Are there any methods to help with memorizing the formulas of organic functional groups (ex. alcohol, aldehyde, ketone, carboxylic acid, ester, amine, & amide)?

2 Answers
Feb 1, 2016

Answer:

I wish there were. There is not much you can do but commit them to memory.

Explanation:

A useful concept in organic chemistry is the degree of unsaturation. The following discussion may be longer than I like.

Alkanes have general formula, #C_nH_(2n+2)#, where #n# is the number of CARBON atoms. You should check this out. Is it valid for methane, for ethane (#C_2H_6#), for propane (#C_3H_8#)?

So in a FULLY saturated molecule, the hydrogen count is at a maximum. The energy content is also at a maximum in that #C-H# bonds can transfer a lot of energy. Each degree of UNSATURATION, each #C=C# or #C=O# or #C=N# bond, each RING JUNCTION, reduces the hydrogen count by 2. Where nitrogen exists in the molecule, we subtract #NH# from the molecular formula before we determine the degree of unsaturation: e.g. methylamine, #H_3C-NH_2#, is FULLY saturated by this protocol. How many degrees of unsaturation is possessed by acetylene, #HC-=CH#?

So, given a molecular formula, #C_nH_mO_n#, the first thing you check out is its degree of unsaturation. The tells you the number of double bonds and ring junctions for which you should be looking.

Feb 1, 2016

The way I do it is I relate functional groups by the methods through which you achieve each one. I ended up memorizing them as I learned them.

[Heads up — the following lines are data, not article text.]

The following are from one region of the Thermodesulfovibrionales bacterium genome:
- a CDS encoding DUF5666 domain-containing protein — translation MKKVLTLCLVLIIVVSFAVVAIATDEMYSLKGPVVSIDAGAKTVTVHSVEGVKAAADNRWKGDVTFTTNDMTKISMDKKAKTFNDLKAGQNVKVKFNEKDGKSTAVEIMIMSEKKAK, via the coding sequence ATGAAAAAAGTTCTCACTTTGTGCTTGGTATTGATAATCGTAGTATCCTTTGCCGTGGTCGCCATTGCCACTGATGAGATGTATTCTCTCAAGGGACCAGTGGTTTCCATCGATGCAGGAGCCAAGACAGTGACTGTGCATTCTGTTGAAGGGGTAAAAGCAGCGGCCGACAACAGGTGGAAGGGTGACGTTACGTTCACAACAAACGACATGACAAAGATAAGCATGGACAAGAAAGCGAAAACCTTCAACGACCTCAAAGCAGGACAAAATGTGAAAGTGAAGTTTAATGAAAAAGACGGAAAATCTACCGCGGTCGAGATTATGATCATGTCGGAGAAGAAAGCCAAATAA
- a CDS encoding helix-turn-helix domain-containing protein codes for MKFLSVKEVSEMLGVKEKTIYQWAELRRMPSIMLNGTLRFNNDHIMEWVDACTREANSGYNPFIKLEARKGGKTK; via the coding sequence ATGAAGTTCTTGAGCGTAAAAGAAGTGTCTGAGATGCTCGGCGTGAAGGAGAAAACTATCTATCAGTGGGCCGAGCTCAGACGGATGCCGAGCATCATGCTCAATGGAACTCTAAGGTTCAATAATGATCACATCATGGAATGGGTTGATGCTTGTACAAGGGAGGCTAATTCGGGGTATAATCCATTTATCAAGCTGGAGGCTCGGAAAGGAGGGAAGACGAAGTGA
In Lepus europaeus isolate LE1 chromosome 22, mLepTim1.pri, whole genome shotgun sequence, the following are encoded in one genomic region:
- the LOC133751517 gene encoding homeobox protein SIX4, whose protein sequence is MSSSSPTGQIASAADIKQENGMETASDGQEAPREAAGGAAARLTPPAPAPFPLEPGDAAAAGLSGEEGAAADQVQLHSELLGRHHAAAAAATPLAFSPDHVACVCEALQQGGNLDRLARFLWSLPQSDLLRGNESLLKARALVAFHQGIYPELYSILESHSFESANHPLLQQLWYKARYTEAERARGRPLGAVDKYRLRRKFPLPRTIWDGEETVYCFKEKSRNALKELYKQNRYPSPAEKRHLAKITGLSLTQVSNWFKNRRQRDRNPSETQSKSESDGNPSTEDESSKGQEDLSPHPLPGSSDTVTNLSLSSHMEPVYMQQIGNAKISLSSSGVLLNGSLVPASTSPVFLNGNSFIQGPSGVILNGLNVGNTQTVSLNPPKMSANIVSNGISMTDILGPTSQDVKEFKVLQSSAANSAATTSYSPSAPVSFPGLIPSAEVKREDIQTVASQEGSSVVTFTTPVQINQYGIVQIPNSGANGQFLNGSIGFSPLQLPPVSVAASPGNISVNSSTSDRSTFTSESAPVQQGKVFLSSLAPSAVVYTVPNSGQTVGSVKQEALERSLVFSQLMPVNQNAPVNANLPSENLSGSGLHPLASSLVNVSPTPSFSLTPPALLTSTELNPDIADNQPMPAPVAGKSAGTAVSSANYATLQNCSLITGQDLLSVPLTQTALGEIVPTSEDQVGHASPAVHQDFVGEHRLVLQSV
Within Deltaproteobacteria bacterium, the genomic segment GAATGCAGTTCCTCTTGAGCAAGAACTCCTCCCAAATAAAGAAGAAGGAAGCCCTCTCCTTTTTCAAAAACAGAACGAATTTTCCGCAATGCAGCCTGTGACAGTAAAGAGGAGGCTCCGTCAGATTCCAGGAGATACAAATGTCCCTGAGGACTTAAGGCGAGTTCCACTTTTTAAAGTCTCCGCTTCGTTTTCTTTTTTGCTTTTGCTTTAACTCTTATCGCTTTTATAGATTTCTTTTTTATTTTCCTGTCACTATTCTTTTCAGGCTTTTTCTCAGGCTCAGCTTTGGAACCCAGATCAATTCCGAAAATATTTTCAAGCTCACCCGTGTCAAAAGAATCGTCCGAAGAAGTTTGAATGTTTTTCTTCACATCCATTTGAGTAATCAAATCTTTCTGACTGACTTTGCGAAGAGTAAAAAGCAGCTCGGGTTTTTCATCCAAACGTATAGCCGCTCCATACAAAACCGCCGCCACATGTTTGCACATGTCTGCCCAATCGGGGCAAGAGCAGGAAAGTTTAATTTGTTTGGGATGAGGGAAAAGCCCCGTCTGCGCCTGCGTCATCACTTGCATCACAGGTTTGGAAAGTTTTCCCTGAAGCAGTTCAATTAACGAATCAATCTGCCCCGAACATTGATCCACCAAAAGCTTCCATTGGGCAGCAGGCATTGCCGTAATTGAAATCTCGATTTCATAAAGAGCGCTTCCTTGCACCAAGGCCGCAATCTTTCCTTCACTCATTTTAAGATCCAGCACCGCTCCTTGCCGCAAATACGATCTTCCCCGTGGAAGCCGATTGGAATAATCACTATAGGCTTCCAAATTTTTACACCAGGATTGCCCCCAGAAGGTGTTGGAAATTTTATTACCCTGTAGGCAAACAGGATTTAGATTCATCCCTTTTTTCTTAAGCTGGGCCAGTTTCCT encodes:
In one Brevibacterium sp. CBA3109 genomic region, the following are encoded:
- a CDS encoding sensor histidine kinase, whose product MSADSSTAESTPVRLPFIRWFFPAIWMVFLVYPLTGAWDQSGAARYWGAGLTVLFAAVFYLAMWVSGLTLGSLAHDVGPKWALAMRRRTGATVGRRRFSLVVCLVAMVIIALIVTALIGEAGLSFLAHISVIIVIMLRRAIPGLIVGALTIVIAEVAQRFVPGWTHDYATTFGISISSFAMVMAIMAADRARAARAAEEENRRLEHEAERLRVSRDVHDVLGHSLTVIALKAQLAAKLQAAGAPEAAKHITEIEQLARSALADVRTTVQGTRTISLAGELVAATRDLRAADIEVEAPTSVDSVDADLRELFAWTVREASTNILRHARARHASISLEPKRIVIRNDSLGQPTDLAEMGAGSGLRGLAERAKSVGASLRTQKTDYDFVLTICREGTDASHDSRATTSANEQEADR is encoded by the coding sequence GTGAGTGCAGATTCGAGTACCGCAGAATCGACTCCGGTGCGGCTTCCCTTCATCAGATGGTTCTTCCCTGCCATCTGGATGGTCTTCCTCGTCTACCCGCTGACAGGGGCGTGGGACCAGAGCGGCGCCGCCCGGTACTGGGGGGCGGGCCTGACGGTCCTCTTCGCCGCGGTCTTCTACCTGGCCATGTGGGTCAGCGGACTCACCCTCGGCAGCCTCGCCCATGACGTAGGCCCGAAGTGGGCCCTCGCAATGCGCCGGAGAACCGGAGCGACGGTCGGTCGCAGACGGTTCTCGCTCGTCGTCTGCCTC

Specifically, here's how I group things together (there is some repetition to it, but I find it easier than #100%# straight up memorization):

  1. #1^@# alcohol, aldehyde, carboxylic acid
  2. #2^@# alcohol, ketone
  3. carboxylic acid, ester
  4. nitrile, amide, carboxylic acid
  5. amine, imine, enamine
  6. carboxylic acid, acyl chloride, acid anhydride

And alkanes, alkenes, and alkynes are simple enough that I do just memorize those.

I group the above functional groups like that because of the way they are related when synthesizing them. Here is roughly how I see it:

I remember the relationships between these functional groups by practicing the reaction mechanisms for each reaction that relates them, so that you get it down to muscle memory. What I would do is start practicing your mechanisms, and hopefully you'll start making some connections.

When writing syntheses, usually the hard part is making the connection between starting reactant and end product. You should be able to think such that you have more trouble with knowing how to get somewhere than with where you want to go each step of the way.